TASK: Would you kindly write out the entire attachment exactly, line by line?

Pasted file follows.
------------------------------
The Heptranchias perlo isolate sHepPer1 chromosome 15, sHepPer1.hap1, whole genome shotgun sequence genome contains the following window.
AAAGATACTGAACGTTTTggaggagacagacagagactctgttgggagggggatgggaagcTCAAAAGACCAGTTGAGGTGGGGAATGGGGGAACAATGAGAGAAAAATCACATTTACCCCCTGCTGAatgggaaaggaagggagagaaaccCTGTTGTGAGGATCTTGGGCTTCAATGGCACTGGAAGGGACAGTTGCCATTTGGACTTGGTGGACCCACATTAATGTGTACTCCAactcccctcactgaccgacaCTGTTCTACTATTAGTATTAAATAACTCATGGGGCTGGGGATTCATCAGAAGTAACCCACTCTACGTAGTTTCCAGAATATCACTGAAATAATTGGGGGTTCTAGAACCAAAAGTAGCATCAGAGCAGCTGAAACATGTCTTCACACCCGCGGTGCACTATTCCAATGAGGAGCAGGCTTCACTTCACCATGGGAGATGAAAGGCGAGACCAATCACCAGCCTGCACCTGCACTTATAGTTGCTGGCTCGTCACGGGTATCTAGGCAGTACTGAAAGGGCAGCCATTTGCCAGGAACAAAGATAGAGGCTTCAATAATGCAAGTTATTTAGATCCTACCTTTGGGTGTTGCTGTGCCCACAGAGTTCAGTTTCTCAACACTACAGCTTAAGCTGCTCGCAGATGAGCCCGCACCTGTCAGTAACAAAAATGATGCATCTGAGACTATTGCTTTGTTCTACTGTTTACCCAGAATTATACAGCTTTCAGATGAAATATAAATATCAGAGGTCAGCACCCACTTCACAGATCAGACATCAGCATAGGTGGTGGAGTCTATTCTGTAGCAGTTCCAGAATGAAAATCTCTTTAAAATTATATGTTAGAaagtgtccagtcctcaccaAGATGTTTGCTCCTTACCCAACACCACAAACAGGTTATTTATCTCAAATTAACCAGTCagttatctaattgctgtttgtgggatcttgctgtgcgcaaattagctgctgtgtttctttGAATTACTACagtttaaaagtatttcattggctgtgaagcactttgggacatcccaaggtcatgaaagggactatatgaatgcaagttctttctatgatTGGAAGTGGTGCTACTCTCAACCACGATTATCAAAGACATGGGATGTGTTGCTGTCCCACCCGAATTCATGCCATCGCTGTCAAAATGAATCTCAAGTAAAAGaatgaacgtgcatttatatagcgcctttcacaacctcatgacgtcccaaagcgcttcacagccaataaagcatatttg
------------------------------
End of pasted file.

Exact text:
The Heptranchias perlo isolate sHepPer1 chromosome 15, sHepPer1.hap1, whole genome shotgun sequence genome contains the following window.
AAAGATACTGAACGTTTTggaggagacagacagagactctgttgggagggggatgggaagcTCAAAAGACCAGTTGAGGTGGGGAATGGGGGAACAATGAGAGAAAAATCACATTTACCCCCTGCTGAatgggaaaggaagggagagaaaccCTGTTGTGAGGATCTTGGGCTTCAATGGCACTGGAAGGGACAGTTGCCATTTGGACTTGGTGGACCCACATTAATGTGTACTCCAactcccctcactgaccgacaCTGTTCTACTATTAGTATTAAATAACTCATGGGGCTGGGGATTCATCAGAAGTAACCCACTCTACGTAGTTTCCAGAATATCACTGAAATAATTGGGGGTTCTAGAACCAAAAGTAGCATCAGAGCAGCTGAAACATGTCTTCACACCCGCGGTGCACTATTCCAATGAGGAGCAGGCTTCACTTCACCATGGGAGATGAAAGGCGAGACCAATCACCAGCCTGCACCTGCACTTATAGTTGCTGGCTCGTCACGGGTATCTAGGCAGTACTGAAAGGGCAGCCATTTGCCAGGAACAAAGATAGAGGCTTCAATAATGCAAGTTATTTAGATCCTACCTTTGGGTGTTGCTGTGCCCACAGAGTTCAGTTTCTCAACACTACAGCTTAAGCTGCTCGCAGATGAGCCCGCACCTGTCAGTAACAAAAATGATGCATCTGAGACTATTGCTTTGTTCTACTGTTTACCCAGAATTATACAGCTTTCAGATGAAATATAAATATCAGAGGTCAGCACCCACTTCACAGATCAGACATCAGCATAGGTGGTGGAGTCTATTCTGTAGCAGTTCCAGAATGAAAATCTCTTTAAAATTATATGTTAGAaagtgtccagtcctcaccaAGATGTTTGCTCCTTACCCAACACCACAAACAGGTTATTTATCTCAAATTAACCAGTCagttatctaattgctgtttgtgggatcttgctgtgcgcaaattagctgctgtgtttctttGAATTACTACagtttaaaagtatttcattggctgtgaagcactttgggacatcccaaggtcatgaaagggactatatgaatgcaagttctttctatgatTGGAAGTGGTGCTACTCTCAACCACGATTATCAAAGACATGGGATGTGTTGCTGTCCCACCCGAATTCATGCCATCGCTGTCAAAATGAATCTCAAGTAAAAGaatgaacgtgcatttatatagcgcctttcacaacctcatgacgtcccaaagcgcttcacagccaataaagcatatttg